Professionalism/Jeffrey Sterling and Operation Merlin

From Wikibooks, open books for an open world
< Professionalism
Jump to: navigation, search

Introduction[edit]

What is Operation Merlin?[edit]

Figure 1: CIA Seal Logo

Operation Merlin was a top secret CIA mission that was intended to slow the development of Iran’s nuclear program while also damaging relations between Iran and Russia. The mission objective was to deliver flawed nuclear warhead blueprints to the Iranians via “Merlin,” a Russian engineer who would be under the cover of a disgruntled Russian scientist with experience at Arzanas 16 looking to sell national secrets. The plans had both missing components and a planted error that the US was sure Iran would not be able to decipher. This error was in the design of the “fireset” which is an essential explosive piece of the plans. It was designed in such a way that it could not be made to work and would hopefully lead the Iranians into a dead end after wasting large amounts of time and money.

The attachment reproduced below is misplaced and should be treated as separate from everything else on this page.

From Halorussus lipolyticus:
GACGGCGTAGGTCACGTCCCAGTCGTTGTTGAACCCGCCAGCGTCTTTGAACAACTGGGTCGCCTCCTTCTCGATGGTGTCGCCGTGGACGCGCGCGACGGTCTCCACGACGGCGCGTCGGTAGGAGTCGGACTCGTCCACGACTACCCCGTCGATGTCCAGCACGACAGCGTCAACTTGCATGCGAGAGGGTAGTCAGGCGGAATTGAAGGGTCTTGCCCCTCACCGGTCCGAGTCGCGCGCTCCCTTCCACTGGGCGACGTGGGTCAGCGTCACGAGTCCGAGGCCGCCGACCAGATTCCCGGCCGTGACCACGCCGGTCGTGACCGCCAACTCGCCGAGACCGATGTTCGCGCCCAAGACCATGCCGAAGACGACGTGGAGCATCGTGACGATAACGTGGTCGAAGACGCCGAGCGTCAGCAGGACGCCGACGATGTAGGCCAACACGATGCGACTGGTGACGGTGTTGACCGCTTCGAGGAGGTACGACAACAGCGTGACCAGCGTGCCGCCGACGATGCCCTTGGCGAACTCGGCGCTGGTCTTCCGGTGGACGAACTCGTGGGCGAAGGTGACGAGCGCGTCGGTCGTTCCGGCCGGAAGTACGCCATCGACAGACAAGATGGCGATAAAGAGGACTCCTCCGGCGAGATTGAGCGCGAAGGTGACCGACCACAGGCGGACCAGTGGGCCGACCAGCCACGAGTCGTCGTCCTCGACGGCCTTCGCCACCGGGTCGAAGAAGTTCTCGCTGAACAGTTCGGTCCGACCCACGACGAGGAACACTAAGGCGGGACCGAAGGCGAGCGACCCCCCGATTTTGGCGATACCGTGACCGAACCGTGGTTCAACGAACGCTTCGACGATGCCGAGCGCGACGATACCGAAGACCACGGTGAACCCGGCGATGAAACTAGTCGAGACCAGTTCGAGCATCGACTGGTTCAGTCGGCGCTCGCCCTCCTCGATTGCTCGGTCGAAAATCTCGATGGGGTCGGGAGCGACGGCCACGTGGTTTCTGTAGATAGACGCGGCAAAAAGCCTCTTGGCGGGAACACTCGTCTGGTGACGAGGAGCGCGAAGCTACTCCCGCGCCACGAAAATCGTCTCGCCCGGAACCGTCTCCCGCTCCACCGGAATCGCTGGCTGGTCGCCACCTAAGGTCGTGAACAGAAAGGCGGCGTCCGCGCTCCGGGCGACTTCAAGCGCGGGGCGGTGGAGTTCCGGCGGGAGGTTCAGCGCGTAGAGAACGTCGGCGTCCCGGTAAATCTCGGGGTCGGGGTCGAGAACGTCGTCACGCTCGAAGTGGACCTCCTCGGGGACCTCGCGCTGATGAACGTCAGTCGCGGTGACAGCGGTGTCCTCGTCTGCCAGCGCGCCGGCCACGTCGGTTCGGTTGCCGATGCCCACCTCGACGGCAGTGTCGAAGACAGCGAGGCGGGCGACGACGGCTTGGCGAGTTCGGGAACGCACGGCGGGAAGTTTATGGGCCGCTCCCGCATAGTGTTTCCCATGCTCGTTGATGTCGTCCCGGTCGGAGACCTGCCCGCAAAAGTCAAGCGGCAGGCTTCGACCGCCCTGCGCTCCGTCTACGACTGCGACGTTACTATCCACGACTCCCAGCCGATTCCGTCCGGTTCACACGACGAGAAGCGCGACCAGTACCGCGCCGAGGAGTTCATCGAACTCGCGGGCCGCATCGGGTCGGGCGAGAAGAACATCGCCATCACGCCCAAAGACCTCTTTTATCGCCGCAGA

While plans were being made, Merlin was told to build his cover by emailing Iranian organizations that might be interested in this information. Merlin was not briefed that the CIA was giving the Iranians flawed plans but noticed immediately that there were discrepancies in the plans in an early meeting. Specifically, he noticed the most important parts from the parts list were not in the schematics of the blueprints and that the parts list was written in English rather than Russian. He feared that the plan would fail if the Iranians were to notice the same flaws in the plans. The CIA told him to tell the Iranians they would receive the missing parts once the package was paid for and to continue with the mission as planned. This new information coupled with a cover that could be easily blown, Merlin was skeptical about following through with the mission and even threatened to quit in January of 2000.